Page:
Chris Lawley, Vice-President APAC, Diligent, suggests four steps for boards to modernise their governance.

Diligent recently launched a new category called ‘modern governance’ to bring boards of directors and leadership teams up to speed in today’s digital world. Simply put, modern governance is the practice of empowering leaders with the technology, insights and processes required to fuel good governance.

The importance of good governance is best understood in its absence. According to a recent Diligent Institute report – Modern Governance Report, published in May 2019, ‘governance shortfalls’ globally are at US$490 billion in value and the top 20% of companies outperformed the bottom 20% by 17 points, or 15% over a two-year period. In other words, good governance is a competitive advantage.

Through our interactions with board members and governance professionals around the world we’ve learned a few things. Good governance is dynamic and it can look a little different from one organisation to the next. Yet there are a few modern governance principles that hold constant. We’ve translated these into action items for today’s boards.

Four steps boards can take towards modern governance

1. Re-examine the governance structure you’ve inherited

When you join a board, you are in a governance structure (that is, an existing set of rules, roles and processes that govern the board and the broader organisation). Rakhi Kumar, Senior Managing Director and Head of ESG Investments and Asset Stewardship at State Street Global Advisors, challenges board members to re-examine the model and principles by which they govern. ‘Too often, boards fail to ask why things are the way they are. The inherited governance structure may not be wrong, but it should be purposeful. Boards should be able to explain why it works,’ he said at a Diligent event last year.

It’s this kind of introspection that led Netflix to design and adopt a transparent board-management communication model, which caps board material at 30-page outlines and focuses discussions on strategy. A similar self-examination led the Prudential board to reform their proxy disclosure with six internalised governance principles, which they adopted from the Investor Stewardship Group.

Diligent’s recently published book – Governance in the Digital Age – based on interviews with corporate directors, suggests that the modern age necessitates a new era of governance and what progressive boards and directors should be doing to make that happen.

2. Focus on board composition

Today’s organisations may have the right mix of people sitting around the boardroom table, they may have aligned board skills with long-term strategy as much as possible, but executing on succession-planning principles is where many boards fall short. This is one area where data is vastly underutilised.

Modern boards should have today’s universe of board candidates at their fingertips. This type of function is available for boards and must be utilised to identify gaps, monitor peer composition, gauge candidate supply and recognise conflicts of interest.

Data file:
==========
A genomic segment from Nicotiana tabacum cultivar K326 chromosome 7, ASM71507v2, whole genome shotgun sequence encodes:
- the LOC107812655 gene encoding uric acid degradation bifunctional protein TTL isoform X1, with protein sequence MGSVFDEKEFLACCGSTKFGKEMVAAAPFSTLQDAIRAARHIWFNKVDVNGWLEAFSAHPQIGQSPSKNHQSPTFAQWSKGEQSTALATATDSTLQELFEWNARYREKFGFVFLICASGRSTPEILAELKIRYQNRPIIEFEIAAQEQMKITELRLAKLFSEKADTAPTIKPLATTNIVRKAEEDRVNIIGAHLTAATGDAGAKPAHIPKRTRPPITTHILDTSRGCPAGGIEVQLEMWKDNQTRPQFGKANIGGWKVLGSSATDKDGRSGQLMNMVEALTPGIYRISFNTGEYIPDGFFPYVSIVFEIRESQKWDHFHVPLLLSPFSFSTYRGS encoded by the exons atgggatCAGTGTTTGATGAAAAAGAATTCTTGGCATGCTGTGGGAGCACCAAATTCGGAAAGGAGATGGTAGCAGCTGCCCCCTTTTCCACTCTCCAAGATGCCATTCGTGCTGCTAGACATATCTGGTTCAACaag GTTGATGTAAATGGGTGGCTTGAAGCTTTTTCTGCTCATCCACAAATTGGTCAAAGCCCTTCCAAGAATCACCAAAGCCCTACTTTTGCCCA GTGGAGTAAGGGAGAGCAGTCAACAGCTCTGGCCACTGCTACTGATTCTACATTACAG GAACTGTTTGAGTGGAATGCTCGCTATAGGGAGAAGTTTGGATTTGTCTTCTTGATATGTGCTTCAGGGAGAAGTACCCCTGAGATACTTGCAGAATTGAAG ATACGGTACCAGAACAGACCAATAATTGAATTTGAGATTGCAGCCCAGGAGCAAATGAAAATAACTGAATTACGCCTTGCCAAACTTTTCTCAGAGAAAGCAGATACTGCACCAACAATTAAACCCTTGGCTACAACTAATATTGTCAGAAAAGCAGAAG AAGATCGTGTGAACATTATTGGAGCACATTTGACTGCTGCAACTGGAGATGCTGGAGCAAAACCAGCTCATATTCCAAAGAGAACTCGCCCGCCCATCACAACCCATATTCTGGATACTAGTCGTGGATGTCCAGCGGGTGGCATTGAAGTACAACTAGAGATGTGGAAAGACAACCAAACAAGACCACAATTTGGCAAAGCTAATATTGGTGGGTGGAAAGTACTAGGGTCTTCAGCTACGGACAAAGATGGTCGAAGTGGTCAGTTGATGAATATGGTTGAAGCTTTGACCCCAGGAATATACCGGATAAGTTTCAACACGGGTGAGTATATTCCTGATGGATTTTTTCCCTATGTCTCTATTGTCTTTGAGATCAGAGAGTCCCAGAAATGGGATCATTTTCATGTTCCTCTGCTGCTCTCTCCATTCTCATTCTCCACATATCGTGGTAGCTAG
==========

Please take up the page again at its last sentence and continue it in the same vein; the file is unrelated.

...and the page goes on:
3. Improve visibility around key risks and opportunities

Expanding board members’ knowledge around industry trends and emerging technologies is important – how is your board empowering and challenging itself on a regular basis? With business risks growing in number and complexity, today’s organisations cannot afford any blind spots. They cannot chance complacency. Companies that fail to innovate are destined for irrelevance – we’ve seen this time and again with legacy companies.

It’s not enough to simply have dashboards, reporting frameworks and information gathering networks that allow you to identify red flags. A modern governance solution alerts boards to predict shareholder voting actions, enables reputational risk monitoring and enhances visibility across peer groups.

4. Avoid easy cyber mistakes

Board and company leaders are notoriously guilty of using text messaging or personal email to share sensitive information and materials. Even if they are not sensitive in nature, they may be used as entry points for bad actors. Organisations that practice modern governance do not make mistakes – they communicate through secure messaging tools and document sharing through protected data rooms. The best part, however, is that secure communication is no longer at the expense of convenience – it has all the functionality and ease of everyday messaging and collaboration tools.

Modern governance matters

Modern governance is about more than meeting the structural requirements for the measures described above. Governance failures can sometimes be traced to the absence of these structural requirements, but they can also have to do with harder-to-measure governance issues. The way a board deals with crises, or how effectively a board can oversee culture, or how a board responds to risk, or who a board chooses to lead the company – all of these factors play crucial roles in companies’ successes
or failures.

Strong corporate governance is critical for companies that seek to maintain high performance and avoid devastating crises. The cost of poor governance practices is high. Consistently, companies with governance deficits perform worse than their peers who adhere to modern governance – and they underperform against their industry’s average.

The good news is that, even as corporate governance has become increasingly demanding, many boards are stepping up to the challenge. As the rate of change increases and the speed of information continues to change the business landscape, it is only becoming more important for boards of directors to have both the structural and cultural safeguards in place to detect and respond to issues. Modern governance practices are helping companies to outperform the market and helping boards to deal with crises before they become catastrophes.

Chris Lawley, Vice-President APAC